Eggplant, Properties and Health Benefits

If you want to enjoy fresh eggplants all year round, we at Oro del Salento preserve eggplants in oil, spiced to appreciate their taste more, or coarsely ground for tasty bruschetta
Eggplants belong to the Solanaceae family of vegetables, which also includes tomatoes, peppers, and potatoes. They grow very similarly to tomatoes, hanging like grapes on the vines of a plant that grows vertically. The different varieties differ slightly in taste and texture, generally the taste is pleasantly bitter and the texture spongy.

Eggplant and Health Benefits

In addition to a series of vitamins and minerals, eggplants also contain important phytonutrients, which perform an antioxidant activity.
Research on eggplants is focused on a phytonutrient found in the skin, called Nasunin. This is a powerful antioxidant against free radicals and therefore protects against cell aging.

Anthocyanins are the class of pigments that give the characteristic blue/purple color to vegetables such as eggplants, raspberries, grapes… etc and have antioxidant and antitumor action.

Rich in Phenolic Antioxidant Compounds

Some researchers from the US Agricultural Service in Beltsville in Maryland have found that eggplants are rich in phenolic compounds that function as antioxidants and form such compounds to protect against bacterial and fungal infections.
The good news about eggplant is that the predominant phenolic compound present in all tested varieties is chlorogenic acid, which is one of the most powerful free radical scavengers in plant tissues. Benefits? Chlorogenic acid is anti-mutagenic (anti-cancer), antimicrobial, anti-LDL (bad cholesterol), and antiviral.

Researchers also studied about seven eggplant cultivars commercially grown in the United States and a varied collection of exotic and wild eggplants from other counties. In addition to chlorogenic acid, they found 13 other phenolic acids significantly present in commercial cultivars, although chlorogenic acid was the predominant phenolic compound in all of them.

In addition to their potential nutritional value, the phenolic acids in eggplants are responsible for the bitter taste of some varieties.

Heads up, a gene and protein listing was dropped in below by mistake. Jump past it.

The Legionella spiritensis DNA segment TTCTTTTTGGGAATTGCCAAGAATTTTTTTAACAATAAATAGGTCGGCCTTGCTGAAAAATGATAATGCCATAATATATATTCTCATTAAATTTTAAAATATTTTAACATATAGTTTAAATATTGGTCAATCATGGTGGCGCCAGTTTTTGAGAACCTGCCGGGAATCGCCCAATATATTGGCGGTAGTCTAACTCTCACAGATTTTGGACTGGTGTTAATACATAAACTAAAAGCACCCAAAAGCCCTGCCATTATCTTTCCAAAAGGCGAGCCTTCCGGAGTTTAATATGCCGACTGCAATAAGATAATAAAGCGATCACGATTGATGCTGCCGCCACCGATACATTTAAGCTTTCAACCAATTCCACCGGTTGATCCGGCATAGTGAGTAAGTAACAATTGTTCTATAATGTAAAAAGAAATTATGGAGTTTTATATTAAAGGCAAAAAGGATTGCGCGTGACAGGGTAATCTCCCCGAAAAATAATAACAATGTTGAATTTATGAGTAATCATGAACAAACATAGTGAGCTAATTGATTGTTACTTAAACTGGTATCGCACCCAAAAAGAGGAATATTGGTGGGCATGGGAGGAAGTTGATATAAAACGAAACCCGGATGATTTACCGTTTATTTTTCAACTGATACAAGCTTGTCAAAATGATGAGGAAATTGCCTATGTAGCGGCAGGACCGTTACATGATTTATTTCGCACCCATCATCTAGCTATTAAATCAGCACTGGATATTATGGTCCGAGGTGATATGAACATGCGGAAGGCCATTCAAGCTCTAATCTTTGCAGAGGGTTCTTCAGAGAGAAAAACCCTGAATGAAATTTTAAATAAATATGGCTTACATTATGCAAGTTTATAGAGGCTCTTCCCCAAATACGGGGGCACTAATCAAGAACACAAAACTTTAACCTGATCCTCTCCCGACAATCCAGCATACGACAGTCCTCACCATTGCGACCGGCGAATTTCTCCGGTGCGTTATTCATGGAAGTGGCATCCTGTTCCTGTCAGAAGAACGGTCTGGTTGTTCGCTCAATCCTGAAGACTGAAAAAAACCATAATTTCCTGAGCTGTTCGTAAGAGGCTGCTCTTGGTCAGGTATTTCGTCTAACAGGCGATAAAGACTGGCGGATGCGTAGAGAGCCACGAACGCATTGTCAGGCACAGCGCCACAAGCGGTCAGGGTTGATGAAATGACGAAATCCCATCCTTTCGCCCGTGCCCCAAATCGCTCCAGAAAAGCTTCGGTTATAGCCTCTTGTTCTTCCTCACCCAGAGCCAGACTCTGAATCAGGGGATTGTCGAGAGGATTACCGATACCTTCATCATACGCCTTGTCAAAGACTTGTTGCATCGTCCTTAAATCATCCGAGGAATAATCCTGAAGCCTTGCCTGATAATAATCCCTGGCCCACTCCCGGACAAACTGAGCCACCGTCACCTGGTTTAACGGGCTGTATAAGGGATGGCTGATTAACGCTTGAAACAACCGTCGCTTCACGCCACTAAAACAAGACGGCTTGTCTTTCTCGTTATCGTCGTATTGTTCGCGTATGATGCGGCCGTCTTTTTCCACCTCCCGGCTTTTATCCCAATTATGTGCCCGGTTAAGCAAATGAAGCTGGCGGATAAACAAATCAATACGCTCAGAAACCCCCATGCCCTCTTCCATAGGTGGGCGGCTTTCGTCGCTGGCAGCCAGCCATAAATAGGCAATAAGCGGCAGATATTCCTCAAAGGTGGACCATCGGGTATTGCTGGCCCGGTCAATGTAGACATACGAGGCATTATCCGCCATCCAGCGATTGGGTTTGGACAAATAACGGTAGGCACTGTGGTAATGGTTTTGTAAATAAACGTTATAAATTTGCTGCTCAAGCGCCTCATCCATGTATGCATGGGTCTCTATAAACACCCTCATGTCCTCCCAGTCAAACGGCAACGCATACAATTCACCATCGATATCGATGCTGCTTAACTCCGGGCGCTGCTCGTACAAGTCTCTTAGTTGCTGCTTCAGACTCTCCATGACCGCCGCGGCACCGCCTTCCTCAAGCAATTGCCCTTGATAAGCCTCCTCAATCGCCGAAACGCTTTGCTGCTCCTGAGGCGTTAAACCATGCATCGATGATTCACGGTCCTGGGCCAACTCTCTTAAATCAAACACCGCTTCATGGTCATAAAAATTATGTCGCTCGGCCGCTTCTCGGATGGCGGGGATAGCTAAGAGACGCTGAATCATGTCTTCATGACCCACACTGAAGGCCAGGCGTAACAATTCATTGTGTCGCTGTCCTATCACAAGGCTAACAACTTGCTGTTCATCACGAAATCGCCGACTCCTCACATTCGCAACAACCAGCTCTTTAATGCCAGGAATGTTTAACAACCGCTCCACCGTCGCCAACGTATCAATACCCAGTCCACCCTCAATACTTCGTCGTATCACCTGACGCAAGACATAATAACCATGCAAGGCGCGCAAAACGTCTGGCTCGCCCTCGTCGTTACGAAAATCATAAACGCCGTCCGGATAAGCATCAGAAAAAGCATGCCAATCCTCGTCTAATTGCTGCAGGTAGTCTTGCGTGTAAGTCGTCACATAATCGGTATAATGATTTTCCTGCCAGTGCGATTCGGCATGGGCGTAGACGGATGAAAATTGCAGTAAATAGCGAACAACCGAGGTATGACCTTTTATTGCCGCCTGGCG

Scientists have begun working on the development of eggplant cultivars with an optimal balance of polyphenols to ensure both optimal nutritional value and pleasant taste.

Cardiovascular Health

When laboratory animals with high cholesterol were given eggplant juice, the cholesterol in the blood, the one present in the artery walls, and the one in the aorta (the aorta is the artery that returns blood from the heart to circulation in the body) was significantly reduced, while the walls of their blood vessels relaxed, resulting in improved blood flow.
These positive effects were probably due not only to nasunin, but also to many other phytonutrients present in eggplants.

A Bit of History

Wild eggplants began to grow in India, was later cultivated in China, and introduced to Africa before the Middle Ages. It finally arrived in Europe and Italy.
Today, Italy, Turkey, Egypt, China, and Japan are the main producers of eggplants.

Although it has a long and rich history, the eggplant is not revered in today’s food culture, especially in European kitchens.

For centuries, after its introduction to Europe, eggplants were used more as a decorative garden plant than as food, until the 18th century, when new variants were introduced that made the eggplant lose its bitter taste.

How to Select Eggplants

Choose eggplants that have a considerable weight, their skin must be shiny and smooth and the color uniformly dark purple, they must not have any discoloration, scar or bruise. The latter indicates that the flesh underneath is yielding or possibly degenerating.
The stem and cap, at the two ends of the eggplants, should be bright green.

Trick: To check the ripeness of an eggplant, gently press the skin with your thumb. If it bounces back, the eggplant is ripe, while if it stays in or struggles to bounce back it is not ripe.

Although it seems like a robust vegetable, the eggplant is actually very delicate and easily perishable, it is sensitive to heat and cold and should be stored at a temperature of about 10°C. Do not cut the eggplants before storing them in the refrigerator, as they deteriorate quickly once sliced.

energy=”17″ energy=”72″ fats=”0.2″ carbohydrates=”2.5″ dietaryfiber=”2.8″ proteins=”1.2″

If you wish to cut and store eggplants, keep them in a plastic bag in the refrigerator in the lower fruit and vegetable compartment, where they can stay for a couple of days. If you buy eggplants wrapped in clear plastic wrap, remove the wrap as soon as possible, as it inhibits the vegetable’s breathing and alters its freshness.

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